If you are looking to explore rural Japanese mountain life, while also hitting the slopes at some of the world's best ski areas, head for the Japan Alps National Park in Central Honshu. In the Japan Alps high alpine adventure meets old world living and the result is a travel tour that pleases the young and the old, the history buff, and the ski bum. Most recently, Nagano (near Matsumoto) played host to the XVIII Winter Olympics in 1998. Besides hiking and skiing, a tour through the region will take you to the town of Ogimachi and a series of old farmhouses that have been converted into authentic Japanese lodgings. Also on your tour you can explore the imposing Matsumoto Castle, or take part in the puppetry and pageantry during the colorful Takayama festival.
Due to their isolation, the towns and villages of the Japan Alps region retain much their original architecture and austere mountain ways of life. The town of Matsumoto and the feudal Matsumoto Castle are an example of the untouched nature of the region. In addition to the Matsumoto Castle, the town boasts a woodblock-print museum and, like Kurashiki, over 100 kura (storehouses). Some of these kura have been refurbished and transformed into shops, and restaurants.
Besides its historical features, Matsumoto serves a gateway to the higher reaches of the Japan Alps. Surrounded by jagged peaks, and mountain lakes, Matsumoto is an excellent base camp for hiking, skiing and exploring the Japan Alps.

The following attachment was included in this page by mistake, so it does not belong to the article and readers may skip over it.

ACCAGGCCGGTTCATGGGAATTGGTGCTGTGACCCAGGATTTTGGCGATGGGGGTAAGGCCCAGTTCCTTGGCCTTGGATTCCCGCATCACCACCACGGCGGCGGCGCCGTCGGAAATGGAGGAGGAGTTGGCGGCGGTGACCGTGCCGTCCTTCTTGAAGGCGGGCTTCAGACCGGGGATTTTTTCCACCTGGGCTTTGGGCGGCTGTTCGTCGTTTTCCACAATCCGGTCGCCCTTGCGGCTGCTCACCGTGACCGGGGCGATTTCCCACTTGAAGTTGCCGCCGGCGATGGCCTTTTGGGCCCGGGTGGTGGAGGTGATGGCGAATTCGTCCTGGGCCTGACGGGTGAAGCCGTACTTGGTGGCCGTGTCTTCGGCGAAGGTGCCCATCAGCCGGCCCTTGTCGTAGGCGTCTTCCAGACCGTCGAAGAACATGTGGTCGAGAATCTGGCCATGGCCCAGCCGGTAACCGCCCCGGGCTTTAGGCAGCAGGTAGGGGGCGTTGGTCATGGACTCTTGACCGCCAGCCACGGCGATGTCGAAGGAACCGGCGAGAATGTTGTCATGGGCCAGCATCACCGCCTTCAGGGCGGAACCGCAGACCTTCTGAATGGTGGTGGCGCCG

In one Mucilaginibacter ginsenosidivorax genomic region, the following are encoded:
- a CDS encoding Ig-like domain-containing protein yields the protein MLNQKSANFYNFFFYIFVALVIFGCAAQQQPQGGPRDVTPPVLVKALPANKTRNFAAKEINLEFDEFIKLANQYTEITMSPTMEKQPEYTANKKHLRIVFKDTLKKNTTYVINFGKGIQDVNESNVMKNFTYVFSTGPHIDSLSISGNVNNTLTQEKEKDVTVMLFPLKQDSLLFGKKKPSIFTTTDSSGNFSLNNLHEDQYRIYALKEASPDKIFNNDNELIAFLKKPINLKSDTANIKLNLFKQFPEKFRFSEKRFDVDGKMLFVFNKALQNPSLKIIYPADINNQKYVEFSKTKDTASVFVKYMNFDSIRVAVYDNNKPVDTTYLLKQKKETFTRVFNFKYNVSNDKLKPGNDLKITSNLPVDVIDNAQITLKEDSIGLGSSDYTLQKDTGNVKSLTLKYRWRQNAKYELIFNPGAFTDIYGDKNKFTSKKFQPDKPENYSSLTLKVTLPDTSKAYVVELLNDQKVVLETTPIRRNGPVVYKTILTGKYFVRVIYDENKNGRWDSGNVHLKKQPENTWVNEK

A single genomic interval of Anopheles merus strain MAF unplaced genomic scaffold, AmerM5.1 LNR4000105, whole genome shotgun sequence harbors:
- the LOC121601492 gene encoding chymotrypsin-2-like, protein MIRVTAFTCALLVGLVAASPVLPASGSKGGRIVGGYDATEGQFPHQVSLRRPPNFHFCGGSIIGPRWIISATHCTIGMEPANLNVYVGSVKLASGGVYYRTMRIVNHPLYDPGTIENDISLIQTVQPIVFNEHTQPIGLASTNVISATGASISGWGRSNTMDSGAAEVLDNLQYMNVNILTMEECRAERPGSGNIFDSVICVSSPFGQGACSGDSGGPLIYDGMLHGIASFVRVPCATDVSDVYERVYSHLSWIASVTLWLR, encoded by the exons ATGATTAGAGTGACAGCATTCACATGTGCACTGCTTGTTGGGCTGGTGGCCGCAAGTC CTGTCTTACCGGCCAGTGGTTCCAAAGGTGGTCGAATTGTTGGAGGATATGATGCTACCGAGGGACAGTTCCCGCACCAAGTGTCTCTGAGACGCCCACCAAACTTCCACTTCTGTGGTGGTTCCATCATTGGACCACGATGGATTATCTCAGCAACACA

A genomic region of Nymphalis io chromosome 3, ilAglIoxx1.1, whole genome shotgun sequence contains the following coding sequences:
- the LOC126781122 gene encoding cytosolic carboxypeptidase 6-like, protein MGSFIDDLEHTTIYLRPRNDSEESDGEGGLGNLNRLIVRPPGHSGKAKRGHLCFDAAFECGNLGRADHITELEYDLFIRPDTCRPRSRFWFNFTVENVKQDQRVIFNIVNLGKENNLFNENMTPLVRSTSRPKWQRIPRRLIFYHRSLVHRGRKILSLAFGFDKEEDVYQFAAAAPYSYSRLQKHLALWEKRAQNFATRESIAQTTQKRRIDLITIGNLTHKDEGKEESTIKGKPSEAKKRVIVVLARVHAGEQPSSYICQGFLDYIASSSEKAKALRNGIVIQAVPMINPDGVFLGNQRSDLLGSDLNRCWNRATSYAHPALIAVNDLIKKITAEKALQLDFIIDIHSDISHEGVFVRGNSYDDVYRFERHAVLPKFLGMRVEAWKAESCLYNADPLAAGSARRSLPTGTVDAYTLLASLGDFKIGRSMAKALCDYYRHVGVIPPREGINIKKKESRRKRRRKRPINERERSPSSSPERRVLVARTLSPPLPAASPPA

As you continue your tour of the Alps, make sure to stop in the town of Ogimachi and spend a night at one of a dozen gasshozukuri (farmhouses) that have been converted into family run minshuku guesthouses. Though they are equipped with such modern luxuries as plumbing and electricity, these guesthouses are rustic affairs with open fireplaces, common dining rooms and bedrooms with tatami mats and futons. A dinner and breakfast of traditional fare are usually included with the price of a room and complete the authentic experience.
Additionally, some of the 250-year-old farmhouses around Ogimachi have been relocated into the Gasshozukuri Minkaen open air museum. Across the river from the village center, this minkaen open air museum was opened in the 1990s and exhibits farmhouses and other structures relocated to Ogimachi in an attempt to save them from destruction.
If you are touring the Japan Alps around April 14/15 or October 9/10 make sure to take a side trip to the town of Takayama for the bi-annual Takayama festival. On exactly these two weekends each year, this sleepy country town is awash in colorful floats, flags and dancing puppets. Considered one of the three best festivals in Japan, the highlight of the Takayama festival are the marionettes, each of which is controlled by up to eight puppeters balanced atop the floats.
Another beautiful destination in the Japan Alps is the town of Kamikochi. Settled in a high altitude basin near the Azusa River, Kamikochi is surrounded by mountains and lakes. The pristine setting attracts tourists, artists and aspiring photographers. Like Matsumoto, Kamikochi serves as a gateway to the surrounding peaks of the Chubu Sangaku National Park.
Because the towns and villages of the Alps region are spread apart and divided by towering mountains, the best way to see this area of Japan is through a combination of train and bus or rented car. If you are starting from Nagoya, you can take a train to Nakatsugawa, and then board a bus for Magome or Tsumago. From here it's only a short ride to Nagiso where you can reboard the train for Matsumoto, and then travel onward (and upward) to Takayama and Ogimachi.